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"Apple created Android, or at least it created the conditions necessary to create Android. People decided they could not play in the Apple way, and they had to do something else. Then Google stepped in there and created Android… and others jumped on the Android train." -- Nokia CEO Stephen Elop (mocoNews)
* Apple revised its in-app subscription rules that previously required that content sold outside of an app be "also offered in the app using In-App Purchase at the same price or less than it is offered outside the app." Now, thanks to an eagle-eyed writer over at MacRumors, we know that's no longer the case. According to the blog, there are no guidelines referring to price at all anymore, and Apple also dropped the requirement that external subscriptions also be offered as an in-app purchase. So not only are content providers now not required to offer an in-app subscription simply because they sell a subscription outside the App Store, they can also price their In-App subscriptions at any price point the want. (MacRumors and 9 to 5 Mac)
* How the film industry must risk its present to find its future. (Tribeca Film)
* Next Thursday, AOL is having its analyst day, and according to Quasar Capital's Robert Peck, it'll likely be a "defining event" for the company. Here's Peck's Top 10 list of things he feels CEO Tim Armstrong must address during the event. (Business Insider)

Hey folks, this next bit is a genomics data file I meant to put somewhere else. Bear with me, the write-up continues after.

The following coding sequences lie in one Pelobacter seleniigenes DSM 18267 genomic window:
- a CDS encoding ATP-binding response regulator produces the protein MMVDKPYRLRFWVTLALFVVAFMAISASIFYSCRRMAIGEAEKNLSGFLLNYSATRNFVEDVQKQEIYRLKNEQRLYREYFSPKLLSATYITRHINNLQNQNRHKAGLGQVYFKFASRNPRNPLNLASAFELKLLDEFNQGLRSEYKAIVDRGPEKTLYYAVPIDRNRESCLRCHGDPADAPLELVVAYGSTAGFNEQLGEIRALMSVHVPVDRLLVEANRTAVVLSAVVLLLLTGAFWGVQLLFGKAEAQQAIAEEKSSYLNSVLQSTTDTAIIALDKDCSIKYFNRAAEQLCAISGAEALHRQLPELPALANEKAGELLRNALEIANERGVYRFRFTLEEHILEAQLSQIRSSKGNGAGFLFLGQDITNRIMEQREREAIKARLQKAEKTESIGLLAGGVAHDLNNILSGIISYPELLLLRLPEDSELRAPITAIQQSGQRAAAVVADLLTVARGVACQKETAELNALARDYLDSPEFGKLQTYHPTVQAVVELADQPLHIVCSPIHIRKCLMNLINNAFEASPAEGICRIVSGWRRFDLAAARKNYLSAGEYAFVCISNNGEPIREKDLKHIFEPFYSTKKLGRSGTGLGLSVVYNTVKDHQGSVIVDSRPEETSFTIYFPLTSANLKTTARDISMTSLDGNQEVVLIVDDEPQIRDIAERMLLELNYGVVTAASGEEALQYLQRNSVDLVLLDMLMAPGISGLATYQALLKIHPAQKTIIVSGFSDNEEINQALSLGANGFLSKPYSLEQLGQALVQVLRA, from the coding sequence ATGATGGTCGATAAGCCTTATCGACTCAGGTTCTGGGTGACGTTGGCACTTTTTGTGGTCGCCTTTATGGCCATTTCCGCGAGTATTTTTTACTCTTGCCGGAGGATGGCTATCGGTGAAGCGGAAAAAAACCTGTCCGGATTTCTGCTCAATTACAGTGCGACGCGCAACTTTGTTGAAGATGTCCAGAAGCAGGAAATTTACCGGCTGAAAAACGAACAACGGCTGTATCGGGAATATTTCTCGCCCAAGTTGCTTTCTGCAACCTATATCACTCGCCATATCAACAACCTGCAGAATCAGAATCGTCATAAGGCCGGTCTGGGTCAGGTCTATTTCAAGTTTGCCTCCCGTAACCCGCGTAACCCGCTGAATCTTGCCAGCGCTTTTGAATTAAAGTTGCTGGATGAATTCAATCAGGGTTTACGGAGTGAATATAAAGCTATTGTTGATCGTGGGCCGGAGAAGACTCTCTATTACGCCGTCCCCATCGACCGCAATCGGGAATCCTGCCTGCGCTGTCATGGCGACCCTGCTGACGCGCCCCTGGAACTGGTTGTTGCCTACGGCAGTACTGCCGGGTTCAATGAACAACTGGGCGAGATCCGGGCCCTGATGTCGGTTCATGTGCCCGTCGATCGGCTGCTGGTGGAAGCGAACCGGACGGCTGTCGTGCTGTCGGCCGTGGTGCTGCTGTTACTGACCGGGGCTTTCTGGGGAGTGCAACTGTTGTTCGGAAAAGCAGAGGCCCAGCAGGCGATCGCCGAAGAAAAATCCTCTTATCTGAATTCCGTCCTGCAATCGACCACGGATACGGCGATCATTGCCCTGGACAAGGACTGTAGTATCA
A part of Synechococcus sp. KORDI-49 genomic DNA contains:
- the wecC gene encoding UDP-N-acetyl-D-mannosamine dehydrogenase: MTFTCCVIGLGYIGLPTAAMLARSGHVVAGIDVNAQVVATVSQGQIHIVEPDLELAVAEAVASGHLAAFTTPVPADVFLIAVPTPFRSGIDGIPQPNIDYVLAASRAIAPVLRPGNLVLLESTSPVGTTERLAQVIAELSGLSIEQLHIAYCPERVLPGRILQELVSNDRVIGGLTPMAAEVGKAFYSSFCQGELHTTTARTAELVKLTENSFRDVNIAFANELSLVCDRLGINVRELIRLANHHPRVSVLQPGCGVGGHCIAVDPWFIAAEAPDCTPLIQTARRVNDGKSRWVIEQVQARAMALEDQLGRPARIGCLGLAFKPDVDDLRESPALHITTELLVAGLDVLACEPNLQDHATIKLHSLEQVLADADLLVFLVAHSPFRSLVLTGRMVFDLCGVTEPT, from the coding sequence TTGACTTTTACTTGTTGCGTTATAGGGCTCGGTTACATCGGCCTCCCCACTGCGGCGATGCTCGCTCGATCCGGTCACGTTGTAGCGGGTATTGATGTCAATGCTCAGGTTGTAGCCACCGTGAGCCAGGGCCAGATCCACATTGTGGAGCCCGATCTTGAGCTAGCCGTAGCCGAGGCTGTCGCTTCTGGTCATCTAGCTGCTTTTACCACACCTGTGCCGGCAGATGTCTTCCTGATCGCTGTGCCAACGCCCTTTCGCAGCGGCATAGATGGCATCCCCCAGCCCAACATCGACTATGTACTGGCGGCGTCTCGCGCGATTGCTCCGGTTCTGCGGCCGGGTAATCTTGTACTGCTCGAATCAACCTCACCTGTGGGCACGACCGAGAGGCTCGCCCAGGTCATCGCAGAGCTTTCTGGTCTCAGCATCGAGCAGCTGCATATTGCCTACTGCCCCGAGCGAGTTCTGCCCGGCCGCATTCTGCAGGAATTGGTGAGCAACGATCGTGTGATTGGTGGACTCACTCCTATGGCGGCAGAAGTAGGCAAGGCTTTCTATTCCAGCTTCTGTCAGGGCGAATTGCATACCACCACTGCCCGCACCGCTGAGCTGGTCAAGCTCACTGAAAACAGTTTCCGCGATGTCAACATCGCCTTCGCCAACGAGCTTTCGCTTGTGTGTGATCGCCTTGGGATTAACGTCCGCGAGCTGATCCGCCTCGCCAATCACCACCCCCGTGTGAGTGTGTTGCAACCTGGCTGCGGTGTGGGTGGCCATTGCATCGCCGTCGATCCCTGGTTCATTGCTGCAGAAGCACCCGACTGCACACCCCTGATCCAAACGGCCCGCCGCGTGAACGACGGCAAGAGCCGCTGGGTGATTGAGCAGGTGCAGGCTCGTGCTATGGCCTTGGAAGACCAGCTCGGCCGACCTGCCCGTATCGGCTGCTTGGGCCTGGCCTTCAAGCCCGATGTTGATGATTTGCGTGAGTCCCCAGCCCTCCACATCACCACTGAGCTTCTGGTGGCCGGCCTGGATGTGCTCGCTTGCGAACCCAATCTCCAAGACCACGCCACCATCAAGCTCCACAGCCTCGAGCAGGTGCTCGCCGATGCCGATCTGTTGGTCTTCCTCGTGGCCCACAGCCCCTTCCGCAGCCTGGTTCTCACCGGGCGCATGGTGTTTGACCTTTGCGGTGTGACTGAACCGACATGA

* Why Microsoft needs to buy Netflix. (Fortune)
* Coupons.com raised $200 million at a $1 billion valuation from a group of institutional investors. The company is expected to make $100 million in sales this year, double what it raked in last year. (TechCrunch)
* How third-party videogame publishers are backing Nintendo's new Wii U console. (Reuters)
* Why Rovio must think about life after -- yes, after! -- Angry Birds. (GigaOm)
* The 10 fastest cars in America. (Fortune)
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Perhaps Apple's magazine subscription rules weren't as one-sided as publishers feared
If you were subscribing to the online edition of, say, Wired, Vanity Fair or the New Yorker on the iTunes store, and you were faced with the pop-up window at right, would you opt-in and click "Allow"?
Most major magazine publishers, when shown this screen by Apple (AAPL) representatives, blanched. Each of them knew full well the kind of gravy they MOREPhilip Elmer-DeWitt - May 12, 2011 6:49 AM ET
Google's model of making a few bucks per article may make the most sense in the long run.
Focus Online, the third largest German publisher, is Beta-testing Google's (GOOG) publishing system, according to the Guardian. The One Pass system is a web-based tool for publishers who want to charge micro-payments for content rather than use a subscription service. Each piece of content is paid for through Google's Checkout system and for the trouble, MORESeth Weintraub - Feb 22, 2011 12:40 PM ET
As Apple deals with a publisher backlash from its subscription plan offering, Google swooped in today to offer publishers a less expensive alternative that will work on more devices.
Originally leaked last June as 'NewsPass' by an Italian newspaper, Google (GOOG) released details on its new One Pass publishing tool today. The timing is no coincidence as Apple (AAPL) is currently dealing with a publisher backlash over its newly-enforced 30% cut of publisher revenues in MORESeth Weintraub - Feb 16, 2011 11:10 AM ET
The subscription model Apple announced today is unlikely to please anyone
There was a rumor in the Time Life building last week that Apple (AAPL) -- which had been in a stand-off with the publishing industry for nearly a year -- had "blinked" and was about to cut a deal favorable to the publishers.
It was not to be. When Apple announced its new App Store subscription service Tuesday morning, it was MOREPhilip Elmer-DeWitt - Feb 15, 2011 10:28 AM ET
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